The relationship should be inverse to the ZN/ZB move. Cause NOB: ZN-0.5ZB.
Well, you churn more commissions when you trade spreads. The exchanges like it I guess.
If you trade outrights really well, sure, trading ZB directly would be better.
It is a modified version of another spread indicator that I have found elsewhere. It is not a really stable indicator, as I had not the time to check it in detail. I do not mind sharing, but won't post it publicly because of the quality of the code.
If you wish to test it, send me a private message. But use at your own risk.
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The last chart doesn't look like a spread chart to me.
I've tried spreading ZN/ZB (2:1), find it easier to trade before US open.
After US open, it's more difficult because sometime the spread just run away, didn't return at close.
Especially when there is news or fundamental change.
I know many traders in my office trading Aussie Bonds spread (XT and YT).
It seem more consistent in profit than ZN/ZB, but it take very long to get filled.
I've not try that personally, plan to try that soon.
Anyone tried spreading XT/YT?
it's just the inverse thing as someone already said above, not much more different. I'd interested to know what deltok has meant? Maybe the daily reset to a spread of zero? According to the spread price calculation of the exchange:
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(Forget the TUF in the image, the formula is from NOB)
For me that way of charting the spread is not that good, rather a continuous charting as in the chart of Fat Tails. For me I'm charting the continuous and within another indicator the common formula for ICS (just by replacting the leg quantity for front and back leg and adjust the price ratio) with the possibility to show the spread movement over N-Days. The original formula just takes the movement of 1 day into account.
At the moment I do a lot of research regarding spread-trading, so I was thinking about the question why NOB instead of ZB directly. According to a CME-Paper from (CME) I understand it that way, that trading Inter Commodity Spreads (ICS) the matching opportunities are increased due to an automated balancing of the outright and spread order books. After checking for any resting ICS-Order possible to match the individual legs are checked on the outright books.
Another difference I'm not aware of the concrete meaning is: Implied outrights created by Intercommodity spreads have no FIFO priority. Does that mean that trading an ICS the order can overtake an outright order when matching against the normal outright book? So the ICS-Order doesn't to have to queue in into the outright order book? (after the spread order book had no matching opportunity of course)
The reduced margin when trading NOB instead of ZB, checked right now in IB (Maintenance margin (Initial):
ZB 1832 (2290) USD
NOB 788 (985) USD
Unfortunately the ICS like NOB can't be charted by every software.
Regarding Multicharts, I couldn't find a way to get it into my charts for now,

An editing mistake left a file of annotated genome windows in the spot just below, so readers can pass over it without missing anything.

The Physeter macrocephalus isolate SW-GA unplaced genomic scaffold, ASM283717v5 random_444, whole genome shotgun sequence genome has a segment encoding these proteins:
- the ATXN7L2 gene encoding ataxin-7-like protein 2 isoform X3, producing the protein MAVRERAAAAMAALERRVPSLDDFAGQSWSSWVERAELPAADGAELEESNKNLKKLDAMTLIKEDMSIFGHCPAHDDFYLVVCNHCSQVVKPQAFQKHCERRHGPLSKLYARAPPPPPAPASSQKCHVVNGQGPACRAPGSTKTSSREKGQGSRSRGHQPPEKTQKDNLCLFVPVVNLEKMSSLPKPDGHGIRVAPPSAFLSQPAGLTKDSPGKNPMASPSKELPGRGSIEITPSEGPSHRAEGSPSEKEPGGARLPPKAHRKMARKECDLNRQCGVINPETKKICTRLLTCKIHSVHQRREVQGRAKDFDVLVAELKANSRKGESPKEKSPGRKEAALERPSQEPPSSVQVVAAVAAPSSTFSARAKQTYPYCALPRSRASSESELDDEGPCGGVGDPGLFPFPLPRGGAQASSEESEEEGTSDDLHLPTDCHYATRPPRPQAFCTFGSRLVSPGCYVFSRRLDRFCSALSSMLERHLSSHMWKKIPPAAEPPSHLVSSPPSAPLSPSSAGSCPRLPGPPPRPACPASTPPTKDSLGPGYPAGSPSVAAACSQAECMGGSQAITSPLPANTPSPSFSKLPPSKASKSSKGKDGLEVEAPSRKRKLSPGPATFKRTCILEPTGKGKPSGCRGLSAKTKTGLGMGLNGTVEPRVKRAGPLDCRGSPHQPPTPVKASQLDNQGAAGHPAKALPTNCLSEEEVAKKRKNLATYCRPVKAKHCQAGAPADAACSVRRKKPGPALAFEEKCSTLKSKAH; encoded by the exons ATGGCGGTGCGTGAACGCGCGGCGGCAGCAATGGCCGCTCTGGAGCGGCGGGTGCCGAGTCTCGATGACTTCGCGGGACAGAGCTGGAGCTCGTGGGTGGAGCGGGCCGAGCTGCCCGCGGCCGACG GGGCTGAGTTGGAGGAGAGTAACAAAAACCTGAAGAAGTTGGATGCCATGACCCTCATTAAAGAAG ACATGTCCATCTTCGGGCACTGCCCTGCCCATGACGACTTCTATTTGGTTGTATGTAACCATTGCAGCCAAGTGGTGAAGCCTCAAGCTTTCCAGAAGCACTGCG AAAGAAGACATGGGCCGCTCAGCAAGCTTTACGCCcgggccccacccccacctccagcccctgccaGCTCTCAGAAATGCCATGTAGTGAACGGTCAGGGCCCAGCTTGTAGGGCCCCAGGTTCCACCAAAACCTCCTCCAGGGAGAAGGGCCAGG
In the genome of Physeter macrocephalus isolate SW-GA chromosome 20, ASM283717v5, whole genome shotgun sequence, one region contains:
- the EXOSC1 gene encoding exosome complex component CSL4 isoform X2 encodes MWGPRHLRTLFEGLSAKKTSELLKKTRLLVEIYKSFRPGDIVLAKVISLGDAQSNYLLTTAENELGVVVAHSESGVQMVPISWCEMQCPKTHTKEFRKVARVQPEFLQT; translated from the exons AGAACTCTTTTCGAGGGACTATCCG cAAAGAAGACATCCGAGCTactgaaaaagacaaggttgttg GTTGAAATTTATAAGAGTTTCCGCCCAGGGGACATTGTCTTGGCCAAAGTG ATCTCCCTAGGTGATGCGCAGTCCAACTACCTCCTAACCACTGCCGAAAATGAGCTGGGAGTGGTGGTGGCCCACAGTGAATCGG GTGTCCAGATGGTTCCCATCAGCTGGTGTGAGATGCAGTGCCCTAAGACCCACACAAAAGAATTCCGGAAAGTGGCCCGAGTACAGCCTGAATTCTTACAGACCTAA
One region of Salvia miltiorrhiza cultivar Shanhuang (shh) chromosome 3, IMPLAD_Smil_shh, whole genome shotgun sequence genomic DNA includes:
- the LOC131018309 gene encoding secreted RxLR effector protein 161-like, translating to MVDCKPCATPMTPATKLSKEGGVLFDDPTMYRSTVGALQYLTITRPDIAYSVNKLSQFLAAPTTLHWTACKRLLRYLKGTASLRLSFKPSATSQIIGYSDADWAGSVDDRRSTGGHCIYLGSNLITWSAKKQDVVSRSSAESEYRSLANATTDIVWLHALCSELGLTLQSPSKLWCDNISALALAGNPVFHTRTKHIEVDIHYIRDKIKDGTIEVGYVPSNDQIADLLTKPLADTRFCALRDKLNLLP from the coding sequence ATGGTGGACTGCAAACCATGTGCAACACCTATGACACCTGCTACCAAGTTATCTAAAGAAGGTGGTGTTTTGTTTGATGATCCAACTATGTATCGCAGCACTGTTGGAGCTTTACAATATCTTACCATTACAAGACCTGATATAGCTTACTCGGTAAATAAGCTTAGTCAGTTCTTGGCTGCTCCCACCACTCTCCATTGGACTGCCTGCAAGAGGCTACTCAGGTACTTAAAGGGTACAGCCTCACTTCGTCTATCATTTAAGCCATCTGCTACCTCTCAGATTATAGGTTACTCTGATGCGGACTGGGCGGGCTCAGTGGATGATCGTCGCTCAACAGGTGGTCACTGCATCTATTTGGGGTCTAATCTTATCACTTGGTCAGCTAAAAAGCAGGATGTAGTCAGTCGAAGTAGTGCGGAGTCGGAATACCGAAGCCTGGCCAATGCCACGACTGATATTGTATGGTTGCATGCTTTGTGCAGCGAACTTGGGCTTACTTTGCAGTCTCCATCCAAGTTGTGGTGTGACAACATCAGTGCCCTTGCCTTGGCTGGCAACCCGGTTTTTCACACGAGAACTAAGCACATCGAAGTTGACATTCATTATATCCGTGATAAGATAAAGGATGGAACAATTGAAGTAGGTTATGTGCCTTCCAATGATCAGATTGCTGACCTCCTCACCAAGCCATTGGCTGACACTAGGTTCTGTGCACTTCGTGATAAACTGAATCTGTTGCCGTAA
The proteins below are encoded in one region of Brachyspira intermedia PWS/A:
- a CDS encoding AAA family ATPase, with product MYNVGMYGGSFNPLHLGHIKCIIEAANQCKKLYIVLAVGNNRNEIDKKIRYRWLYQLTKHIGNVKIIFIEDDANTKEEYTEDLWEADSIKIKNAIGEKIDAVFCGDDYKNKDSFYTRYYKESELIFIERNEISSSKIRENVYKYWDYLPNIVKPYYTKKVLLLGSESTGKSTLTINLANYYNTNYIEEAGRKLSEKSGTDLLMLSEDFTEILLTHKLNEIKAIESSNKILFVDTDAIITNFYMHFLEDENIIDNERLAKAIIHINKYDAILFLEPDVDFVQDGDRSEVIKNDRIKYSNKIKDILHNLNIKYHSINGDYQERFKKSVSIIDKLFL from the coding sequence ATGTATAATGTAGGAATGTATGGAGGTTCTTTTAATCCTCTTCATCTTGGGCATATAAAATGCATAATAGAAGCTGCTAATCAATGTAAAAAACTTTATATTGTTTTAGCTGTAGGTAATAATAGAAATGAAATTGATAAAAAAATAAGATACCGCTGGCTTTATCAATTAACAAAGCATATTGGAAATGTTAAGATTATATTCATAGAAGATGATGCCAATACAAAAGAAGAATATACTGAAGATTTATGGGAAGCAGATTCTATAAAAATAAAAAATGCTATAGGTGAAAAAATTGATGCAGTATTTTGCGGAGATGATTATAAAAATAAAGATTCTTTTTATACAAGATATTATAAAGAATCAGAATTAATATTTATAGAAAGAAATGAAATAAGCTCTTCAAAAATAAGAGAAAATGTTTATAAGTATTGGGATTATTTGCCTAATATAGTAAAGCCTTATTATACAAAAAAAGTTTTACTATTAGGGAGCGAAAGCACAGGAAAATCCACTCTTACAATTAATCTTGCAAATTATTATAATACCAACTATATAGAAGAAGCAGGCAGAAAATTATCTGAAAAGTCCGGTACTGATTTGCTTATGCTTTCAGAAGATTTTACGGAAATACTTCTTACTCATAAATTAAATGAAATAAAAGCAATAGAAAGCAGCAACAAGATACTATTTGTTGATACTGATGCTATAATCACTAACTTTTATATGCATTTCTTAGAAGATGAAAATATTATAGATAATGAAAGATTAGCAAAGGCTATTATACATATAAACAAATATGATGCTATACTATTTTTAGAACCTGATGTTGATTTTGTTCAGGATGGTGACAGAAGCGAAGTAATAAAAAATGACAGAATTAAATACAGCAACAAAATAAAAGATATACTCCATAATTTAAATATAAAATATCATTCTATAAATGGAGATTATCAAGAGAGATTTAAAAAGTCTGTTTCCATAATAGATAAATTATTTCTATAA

NT7 the same --> maybe there is a workaround?
You did not link to the paper you are referring to so I can't see what you're quoting, but it would not be unusual for a spread order to take priority. Options spreads on the CBOE, for example, take precedent over outright single orders, so that the order can be filled in one leg instead of two or three. So, it would not surprise me that native spread orders at CME would have priority over non-spread orders. Not every broker quotes native spreads, and in this case you will have to leg into the spread manually.
As to why trade the NOB instead of ZB directly--they are two completely different trades. In one, you are betting on the 10Y-30Y spread narrowing or widening, regardless of the underlying yield direction. They could both rise, or they could both fall, or they could move in opposite directions. In the other, you are betting on whether absolute rates will move higher or lower.
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here the paper, on the given link in my previous posting one can reach a few other very interesting documents regarding the topic CME-Paper
Of course ZB and NOB are quite different, but in another post Fat Tails was thinking why not ZB directly when in his chart spread moved almost like ZB itself, so here were my two cents for this. Even checking this on the log term I could see the same strong correlation. Especially the lower margin is the biggest advantage. In case of the ICS the transaction is guaranteed by CME not the broker, legging in manually the user has to pay the risk. Hence the question whether the software one is using also supports ICS-Symbols like NOB for example. AFAIK Tradestation and likely Autospreader can chart it.
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It looks like fat tails used a 1:1 ratio where as the NOB uses a 2*ZN to 1*ZB ratio. Also you can use TOS to chart yield spreads buy punching in 2*/ZN-/ZB for a steepener or /ZB-2*/ZN for a flattener. I'd recommend reading posts by 's0mmi' over on elitetrader as he's a curve trader at an aussie prop firm, he has tonnes of quality posts on this type of trade.
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Thx for the info, but what you mean is just the calculation of the spread not the NOB itself? For the calculation of the spread and other stuff I have done in Multicharts already, but seek for a possibility to trade it directly from the software. I've read some posts from s0mmi and some other user here regarding spreads, very valuable!
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